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Mary Shelley, daughter of feminist Mary Wollstonecraft and revolutionary philosopher William Godwin, grew up in a house full of radicals. At sixteen she eloped with Percy Bysshe Shelley, embarking on a passionate relationship lived on the move across Britain and Europe. Before her early widowhood, Mary had already experienced debt, infidelity, orphanhood, and the deaths of three of her children. It was against this dramatic backdrop - and while she was still a teenager - that she composed the cultural landmark that is Frankenstein. In the process she created two of today's most enduring archetypes. Published to mark Frankenstein's bicentenary, Fiona Sampson's critically acclaimed new biography, In Search of Mary Shelley, sifts the evidence to find the real person behind the clich├ęs. Fiona Sampson is a prizewinning poet and writer published in more than thirty languages. Her honours include an MBE for services to literature.Read More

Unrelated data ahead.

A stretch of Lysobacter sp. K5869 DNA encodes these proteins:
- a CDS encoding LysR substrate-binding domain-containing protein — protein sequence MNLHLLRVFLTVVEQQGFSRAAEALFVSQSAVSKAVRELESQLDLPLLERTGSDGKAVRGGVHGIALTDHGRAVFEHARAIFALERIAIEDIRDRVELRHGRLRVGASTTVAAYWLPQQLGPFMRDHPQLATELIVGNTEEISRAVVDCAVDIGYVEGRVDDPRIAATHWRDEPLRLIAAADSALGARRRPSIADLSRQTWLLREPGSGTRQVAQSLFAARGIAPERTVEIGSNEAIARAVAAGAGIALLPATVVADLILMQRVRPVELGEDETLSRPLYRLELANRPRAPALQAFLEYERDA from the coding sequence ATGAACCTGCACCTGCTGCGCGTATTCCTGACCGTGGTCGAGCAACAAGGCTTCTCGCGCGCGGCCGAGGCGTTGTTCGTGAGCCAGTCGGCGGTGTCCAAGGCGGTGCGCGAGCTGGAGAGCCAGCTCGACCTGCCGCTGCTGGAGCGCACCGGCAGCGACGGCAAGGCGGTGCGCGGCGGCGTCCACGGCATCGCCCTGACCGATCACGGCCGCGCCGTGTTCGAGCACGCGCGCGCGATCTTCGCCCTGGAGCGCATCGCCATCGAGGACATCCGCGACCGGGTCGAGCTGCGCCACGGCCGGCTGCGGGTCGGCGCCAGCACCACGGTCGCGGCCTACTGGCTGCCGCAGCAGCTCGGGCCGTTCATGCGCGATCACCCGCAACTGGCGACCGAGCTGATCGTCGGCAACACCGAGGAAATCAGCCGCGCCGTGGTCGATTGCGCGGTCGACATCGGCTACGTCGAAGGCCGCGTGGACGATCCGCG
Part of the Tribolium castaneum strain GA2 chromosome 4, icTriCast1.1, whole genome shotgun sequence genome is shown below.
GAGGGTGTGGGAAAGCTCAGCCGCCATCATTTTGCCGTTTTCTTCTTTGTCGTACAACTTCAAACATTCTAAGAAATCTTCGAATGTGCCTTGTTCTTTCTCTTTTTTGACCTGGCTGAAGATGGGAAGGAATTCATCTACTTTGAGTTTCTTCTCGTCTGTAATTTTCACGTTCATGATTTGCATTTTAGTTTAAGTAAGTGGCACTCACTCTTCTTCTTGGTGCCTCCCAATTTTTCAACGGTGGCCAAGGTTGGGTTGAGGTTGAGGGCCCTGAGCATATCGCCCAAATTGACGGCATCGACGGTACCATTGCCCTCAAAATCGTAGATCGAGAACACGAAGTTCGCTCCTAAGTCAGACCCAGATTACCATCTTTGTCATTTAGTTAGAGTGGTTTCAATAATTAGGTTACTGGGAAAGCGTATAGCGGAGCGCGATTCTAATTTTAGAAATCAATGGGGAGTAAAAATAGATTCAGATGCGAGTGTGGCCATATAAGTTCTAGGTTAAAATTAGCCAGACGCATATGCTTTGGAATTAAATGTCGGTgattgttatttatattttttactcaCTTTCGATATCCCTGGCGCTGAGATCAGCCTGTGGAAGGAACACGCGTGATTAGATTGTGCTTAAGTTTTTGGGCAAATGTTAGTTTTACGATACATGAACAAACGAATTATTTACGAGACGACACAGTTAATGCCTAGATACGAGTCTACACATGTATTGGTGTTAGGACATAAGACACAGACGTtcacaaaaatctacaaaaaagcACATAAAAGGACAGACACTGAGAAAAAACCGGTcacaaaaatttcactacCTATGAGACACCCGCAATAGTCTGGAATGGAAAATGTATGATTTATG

Tough guys and tougher broads, gangland hoods in sharp suits and trails of cigarette smoke, cops on the take and the band on the run. Brit Noir dates back to the brutal, heady days of Get Carter and has never gone out of fashion. Nick Triplow has documented the life of Jack Carter's creator Ted Lewis and the Brit Noir phenomenon. He is joined by two authors whose novels ably carry on this rich tradition. Harry Brett's Red Hot Front tells of gangsters in Great Yarmouth, while Cathi Unsworth's 40s-set That Old Black Magic is stylish and entrancing.Read More

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